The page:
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Is this the first smartphone with a 4K display?


ZTE Blade S6 7

Straight out of the interminable rumour mill that is China comes word of a smartphone with a 4K display.

The device in question is the unannounced ZTE Star 3, a claimed 5.5-inch handset with a 2160 x 3840 pixel resolution screen.

That’s a staggering 806ppi pixel density. To put that in perspective, the 1080p display on the iPhone 6 Plus offers a 326ppi density.

Just how realistic is this though? Well Sharp recently announced it was planning a 5.5-inch smartphone display with a 806ppi density in April.

However, this panel was pencilled in for mass production in 2016, which puts it a long way off.

The ZTE Star 3’s panel will purportedly be manufactured by Chinese firm BOE, and will apparently be ready sooner than Sharp’s offering, according to the report on MyDrivers (via PhoneArena).

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Of course, the real question is whether there’s any point having a smartphone screen that has a 4K pixel resolution.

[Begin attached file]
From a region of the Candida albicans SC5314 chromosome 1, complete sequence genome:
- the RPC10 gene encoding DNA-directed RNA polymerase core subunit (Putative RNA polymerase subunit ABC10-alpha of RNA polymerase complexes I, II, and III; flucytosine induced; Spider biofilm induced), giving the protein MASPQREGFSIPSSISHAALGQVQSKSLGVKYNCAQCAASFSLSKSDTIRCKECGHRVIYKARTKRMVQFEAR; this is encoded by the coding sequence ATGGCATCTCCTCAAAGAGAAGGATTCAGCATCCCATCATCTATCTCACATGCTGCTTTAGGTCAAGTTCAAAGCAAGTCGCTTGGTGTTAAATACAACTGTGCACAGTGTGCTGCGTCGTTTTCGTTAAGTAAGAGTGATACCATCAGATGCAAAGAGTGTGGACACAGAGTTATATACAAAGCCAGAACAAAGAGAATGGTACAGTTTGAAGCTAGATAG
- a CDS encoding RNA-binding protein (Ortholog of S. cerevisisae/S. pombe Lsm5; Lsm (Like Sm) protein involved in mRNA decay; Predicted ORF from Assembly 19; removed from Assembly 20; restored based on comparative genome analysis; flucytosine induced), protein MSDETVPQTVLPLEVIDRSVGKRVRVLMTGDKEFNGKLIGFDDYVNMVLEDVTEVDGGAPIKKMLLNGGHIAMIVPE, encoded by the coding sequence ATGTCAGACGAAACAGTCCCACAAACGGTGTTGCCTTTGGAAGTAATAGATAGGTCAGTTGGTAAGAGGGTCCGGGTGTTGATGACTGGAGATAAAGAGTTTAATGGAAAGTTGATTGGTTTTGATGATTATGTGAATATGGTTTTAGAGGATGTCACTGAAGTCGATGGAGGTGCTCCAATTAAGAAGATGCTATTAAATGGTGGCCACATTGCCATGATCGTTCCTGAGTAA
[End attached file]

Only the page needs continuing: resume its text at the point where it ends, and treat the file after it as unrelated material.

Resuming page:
Flagship smartphones tend to waver between Full HD 1080p and 2K panels, and the difference isn’t very noticeable with the latter.

Switching from a 2K display to a 4K display would be practically impossible to gauge a difference between on such a small panel.

However, a 4K display could benefit smartphones in the realm of virtual reality, where screens are positioned much closer to the eye, thus making it easier to differentiate to between individual pixels.

This high resolution comes at a cost however, and that’s battery life. A 4K display would be a tremendous drain on a smartphone’s power supply, so the ZTE Star 3 will need to pack some serious juice.

Would you cough up cash for a 4K display on a smartphone, or are you happy with current display fare? Let us know in the comments.

Søren Fjelstrup

June 9, 2015, 7:17 pm

Is this the stupidest smartphone gimmick ?

Yan Huang

June 10, 2015, 8:55 am

Very good point about the VR, as current VR headsets are severely lacking in pixel count. The availability of cheap, consumer grade OLED displays in phones is what enabled the current generation of VR products in the first place, but is now also holding it back.

Even if 4K is rather pointless on a mobile phone display, the mass production of such displays will surely drive the availability of cheaper, higher DPI displays for VR products. After all, the Oculus Rift DK2 is built on a Galaxy Note phone screen.

And then there's Google Cardboard...

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